Iowa bill would mean harsher penalties for harming animals - KWWL - Eastern Iowa Breaking News, Weather, Closings

Iowa bill would mean harsher penalties for harming animals

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Iowa lawmakers are attempting to crack down on people charged with harming animals in the state with a bill aimed at increasing punishments.

The bill, SF 2181, was approved by the Senate Judiciary Committee and will now head to the Senate floor for debate.

According to the Animal Legal Defense League, Iowa ranks as one of the worst states in animal protection laws. In fact, it says only one state in the country is worse than Iowa, and that's Kentucky.

In the past year, eastern Iowa has seen a number of examples of cases, from animal neglect to abuse.

This week, Waterloo police charged the owners of a pit bull with animal neglect after it was found nearly frozen to death.  And, in November, a dog was found nearly starved to death after its owner abandoned it. The dog died shortly after it was rescued.

In the past month, Vinton officials have been busy dealing with a case where 700 animals from rabbits to snakes had to be rescued from one home. 

It's stories like those that animal shelter workers will say they see too often.

"Way too many times. We have another one right now waiting for the court process. It just tears your heart out every time," Jill Syring, President of Friends of the Animals shelter in Tipton.

On February 14, 2017, Syring and other workers jumped into action to help a dog that was left near their dumpster. The workers named her Hope. She was badly neglected, starved, and covered in feces. Hope died later that night.

Mixed feelings came from the charges the owners received, but Tipton police said they did all that they could legally do.

"Right now, you get a slap on the hand and that's about it," Syring said about Iowa animal laws.

Under SF 2181, in cases of animal abuse or neglect; if a serious injury or death doesn't occur, it is a serious misdemeanor. In the case of death or a serious injury, it would upgraded to an aggravated misdemeanor. If an individual has previously been convicted of the charge, the second time would be be considered a class "D" felony.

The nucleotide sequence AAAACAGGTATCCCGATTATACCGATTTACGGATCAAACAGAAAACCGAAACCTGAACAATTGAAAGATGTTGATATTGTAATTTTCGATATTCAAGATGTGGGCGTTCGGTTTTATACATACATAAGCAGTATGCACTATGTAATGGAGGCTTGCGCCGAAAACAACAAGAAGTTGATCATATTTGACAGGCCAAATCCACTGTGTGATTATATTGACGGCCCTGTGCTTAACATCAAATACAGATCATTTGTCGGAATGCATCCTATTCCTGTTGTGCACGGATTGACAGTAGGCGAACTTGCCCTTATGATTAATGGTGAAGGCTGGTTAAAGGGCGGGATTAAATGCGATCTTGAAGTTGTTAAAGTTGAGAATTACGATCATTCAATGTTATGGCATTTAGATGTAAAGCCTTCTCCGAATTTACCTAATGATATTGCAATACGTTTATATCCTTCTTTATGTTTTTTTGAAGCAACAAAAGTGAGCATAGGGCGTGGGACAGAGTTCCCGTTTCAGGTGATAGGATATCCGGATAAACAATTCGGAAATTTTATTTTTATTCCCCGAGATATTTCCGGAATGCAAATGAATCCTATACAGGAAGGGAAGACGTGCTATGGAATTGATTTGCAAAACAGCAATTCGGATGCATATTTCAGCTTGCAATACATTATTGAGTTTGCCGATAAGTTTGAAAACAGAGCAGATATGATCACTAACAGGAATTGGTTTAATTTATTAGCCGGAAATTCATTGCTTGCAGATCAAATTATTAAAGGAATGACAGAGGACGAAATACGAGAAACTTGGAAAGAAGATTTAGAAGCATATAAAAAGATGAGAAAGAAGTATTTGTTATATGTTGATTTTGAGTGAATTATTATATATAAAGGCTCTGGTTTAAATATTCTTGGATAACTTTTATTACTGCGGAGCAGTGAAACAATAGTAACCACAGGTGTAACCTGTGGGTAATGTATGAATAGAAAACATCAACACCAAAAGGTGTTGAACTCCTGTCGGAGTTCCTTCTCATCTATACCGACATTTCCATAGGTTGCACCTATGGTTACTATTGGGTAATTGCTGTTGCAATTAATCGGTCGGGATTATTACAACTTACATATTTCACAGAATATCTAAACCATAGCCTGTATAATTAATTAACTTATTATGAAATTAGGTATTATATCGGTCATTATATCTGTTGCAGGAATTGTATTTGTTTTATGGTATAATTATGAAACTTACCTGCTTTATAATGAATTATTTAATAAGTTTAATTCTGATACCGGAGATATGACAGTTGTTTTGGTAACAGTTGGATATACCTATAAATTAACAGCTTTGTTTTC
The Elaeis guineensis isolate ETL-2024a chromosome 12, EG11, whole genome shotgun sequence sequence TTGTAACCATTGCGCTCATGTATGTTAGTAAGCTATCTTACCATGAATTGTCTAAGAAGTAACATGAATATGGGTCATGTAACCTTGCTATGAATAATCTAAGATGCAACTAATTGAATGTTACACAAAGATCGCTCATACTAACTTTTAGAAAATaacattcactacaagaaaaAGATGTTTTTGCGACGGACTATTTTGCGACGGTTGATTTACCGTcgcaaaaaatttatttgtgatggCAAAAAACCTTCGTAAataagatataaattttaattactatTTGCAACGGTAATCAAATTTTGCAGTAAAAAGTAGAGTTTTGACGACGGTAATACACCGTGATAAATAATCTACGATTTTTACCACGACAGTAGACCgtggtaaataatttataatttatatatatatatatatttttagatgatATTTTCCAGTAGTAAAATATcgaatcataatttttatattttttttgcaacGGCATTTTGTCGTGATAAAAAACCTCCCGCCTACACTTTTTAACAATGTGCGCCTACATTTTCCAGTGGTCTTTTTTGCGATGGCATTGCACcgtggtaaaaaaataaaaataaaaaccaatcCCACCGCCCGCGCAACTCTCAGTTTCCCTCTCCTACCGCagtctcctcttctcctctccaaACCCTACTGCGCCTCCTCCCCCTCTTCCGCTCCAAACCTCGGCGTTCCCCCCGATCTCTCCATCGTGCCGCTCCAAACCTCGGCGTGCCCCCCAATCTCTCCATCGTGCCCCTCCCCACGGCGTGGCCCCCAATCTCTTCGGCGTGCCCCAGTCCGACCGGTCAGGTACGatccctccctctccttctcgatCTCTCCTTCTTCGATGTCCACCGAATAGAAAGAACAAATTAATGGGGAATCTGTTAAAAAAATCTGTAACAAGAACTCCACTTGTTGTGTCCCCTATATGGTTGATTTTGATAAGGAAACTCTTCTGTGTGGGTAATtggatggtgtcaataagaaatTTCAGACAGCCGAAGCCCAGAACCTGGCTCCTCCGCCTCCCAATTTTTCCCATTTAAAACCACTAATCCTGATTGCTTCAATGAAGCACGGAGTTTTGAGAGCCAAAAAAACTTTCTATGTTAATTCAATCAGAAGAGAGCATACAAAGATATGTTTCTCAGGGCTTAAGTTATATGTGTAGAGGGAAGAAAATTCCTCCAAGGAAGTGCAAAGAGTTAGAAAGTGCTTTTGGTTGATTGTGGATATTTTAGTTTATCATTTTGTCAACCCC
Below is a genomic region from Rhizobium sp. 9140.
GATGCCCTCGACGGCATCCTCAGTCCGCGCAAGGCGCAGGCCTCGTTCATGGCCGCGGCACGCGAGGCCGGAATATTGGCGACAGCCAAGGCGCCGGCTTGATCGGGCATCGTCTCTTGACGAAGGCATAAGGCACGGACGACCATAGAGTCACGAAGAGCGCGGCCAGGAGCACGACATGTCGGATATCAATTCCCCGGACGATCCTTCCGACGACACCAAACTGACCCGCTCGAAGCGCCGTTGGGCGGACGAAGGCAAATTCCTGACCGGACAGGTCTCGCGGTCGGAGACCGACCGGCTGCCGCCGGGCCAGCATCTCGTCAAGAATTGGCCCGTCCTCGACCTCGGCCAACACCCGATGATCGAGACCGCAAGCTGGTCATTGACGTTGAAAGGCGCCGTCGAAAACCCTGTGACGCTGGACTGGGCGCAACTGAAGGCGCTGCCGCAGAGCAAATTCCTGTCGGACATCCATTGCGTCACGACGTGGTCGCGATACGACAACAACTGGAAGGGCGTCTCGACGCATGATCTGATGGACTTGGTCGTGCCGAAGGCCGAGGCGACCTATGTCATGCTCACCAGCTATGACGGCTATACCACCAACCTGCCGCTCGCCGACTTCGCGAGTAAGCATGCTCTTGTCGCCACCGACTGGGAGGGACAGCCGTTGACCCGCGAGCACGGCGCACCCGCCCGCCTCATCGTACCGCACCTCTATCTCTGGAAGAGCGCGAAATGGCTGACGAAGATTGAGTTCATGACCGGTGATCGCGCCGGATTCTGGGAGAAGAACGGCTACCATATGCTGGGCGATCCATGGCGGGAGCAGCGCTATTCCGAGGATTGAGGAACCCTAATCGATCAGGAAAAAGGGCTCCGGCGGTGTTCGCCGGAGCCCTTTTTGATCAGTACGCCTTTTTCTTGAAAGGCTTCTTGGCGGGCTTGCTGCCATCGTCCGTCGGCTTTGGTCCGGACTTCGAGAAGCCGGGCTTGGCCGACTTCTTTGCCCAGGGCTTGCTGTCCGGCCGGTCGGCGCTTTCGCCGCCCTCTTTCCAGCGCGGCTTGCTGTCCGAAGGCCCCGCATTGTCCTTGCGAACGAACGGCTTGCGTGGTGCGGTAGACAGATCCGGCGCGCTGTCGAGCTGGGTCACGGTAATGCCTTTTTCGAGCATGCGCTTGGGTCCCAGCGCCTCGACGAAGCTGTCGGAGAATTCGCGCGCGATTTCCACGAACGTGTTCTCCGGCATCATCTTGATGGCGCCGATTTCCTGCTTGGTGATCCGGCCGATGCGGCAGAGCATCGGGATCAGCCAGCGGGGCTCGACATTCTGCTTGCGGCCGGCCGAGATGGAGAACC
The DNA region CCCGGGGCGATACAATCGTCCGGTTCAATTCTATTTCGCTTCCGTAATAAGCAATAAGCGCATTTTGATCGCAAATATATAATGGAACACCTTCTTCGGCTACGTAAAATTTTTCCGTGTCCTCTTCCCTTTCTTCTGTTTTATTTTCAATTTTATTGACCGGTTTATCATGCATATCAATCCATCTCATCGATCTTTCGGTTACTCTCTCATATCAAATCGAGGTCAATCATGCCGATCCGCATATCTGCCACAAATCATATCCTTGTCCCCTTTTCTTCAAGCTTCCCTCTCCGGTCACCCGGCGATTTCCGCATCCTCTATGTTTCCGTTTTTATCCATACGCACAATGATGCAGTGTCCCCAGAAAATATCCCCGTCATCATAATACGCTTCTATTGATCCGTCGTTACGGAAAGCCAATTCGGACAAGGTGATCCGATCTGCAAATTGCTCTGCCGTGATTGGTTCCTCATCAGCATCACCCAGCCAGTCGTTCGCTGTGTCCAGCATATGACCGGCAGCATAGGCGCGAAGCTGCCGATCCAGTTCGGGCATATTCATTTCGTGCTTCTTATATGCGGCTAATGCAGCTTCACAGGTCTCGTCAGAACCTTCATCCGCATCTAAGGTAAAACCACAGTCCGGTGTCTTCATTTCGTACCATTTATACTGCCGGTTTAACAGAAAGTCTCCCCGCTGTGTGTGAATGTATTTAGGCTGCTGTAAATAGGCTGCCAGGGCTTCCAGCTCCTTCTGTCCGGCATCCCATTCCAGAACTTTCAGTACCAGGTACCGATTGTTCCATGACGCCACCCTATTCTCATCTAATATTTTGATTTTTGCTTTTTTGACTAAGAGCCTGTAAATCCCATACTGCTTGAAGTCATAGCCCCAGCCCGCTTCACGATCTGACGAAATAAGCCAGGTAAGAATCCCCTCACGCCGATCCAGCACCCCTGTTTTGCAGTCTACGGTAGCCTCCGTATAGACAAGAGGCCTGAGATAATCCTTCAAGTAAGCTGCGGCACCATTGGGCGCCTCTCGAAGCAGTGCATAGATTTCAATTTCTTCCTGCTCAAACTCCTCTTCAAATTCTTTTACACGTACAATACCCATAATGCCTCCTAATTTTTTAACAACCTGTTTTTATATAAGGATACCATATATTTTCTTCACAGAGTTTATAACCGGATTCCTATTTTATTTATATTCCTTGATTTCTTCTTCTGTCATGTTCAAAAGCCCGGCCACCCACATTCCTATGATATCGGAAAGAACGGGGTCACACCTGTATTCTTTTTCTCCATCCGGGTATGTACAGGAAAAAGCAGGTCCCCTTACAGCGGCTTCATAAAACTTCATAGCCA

In the bill, there would be a new section under abandonment. Its charges would follow the same model as with abuse or neglect.

The bill would also include a new criminal offense of endangerment, such as leaving an animal in a hot or cold car. It, too, follows the same criminal model.

Under the category of torture, instead of a first charge being an aggravated misdemeanor, it would be a class "D" felony. A repeat of that crime would land someone with a class "C" felony.

Changes would also be under court orders. A person may be subject to a court order that requires a psychological or psychiatric evaluation and treatment. They may also be prohibited from owning, possessing, or living with an animal. That prohibition would be mandatory for aggravated misdemeanor or a felony.

For the lesser charges, the prohibition period would be no shorter than three years. For an aggravated misdemeanor or felony, it would be at least ten years.

Syring said the bill is a good start, but she also supports harsher penalties.

"We'll take any improvements we can," she said. "Anything would help. It's a start. We get more jail time then, hopefully, we'll see a reduction in it."

If the bill passes, it will allow law enforcement and animal control officers to break into a vehicle to rescue a struggling animal.

SF 2181 would only apply to mistreatment of animals now considered livestock or wild.

A related bill, HSB 608, has been approved by a subcommittee in the Iowa House. 

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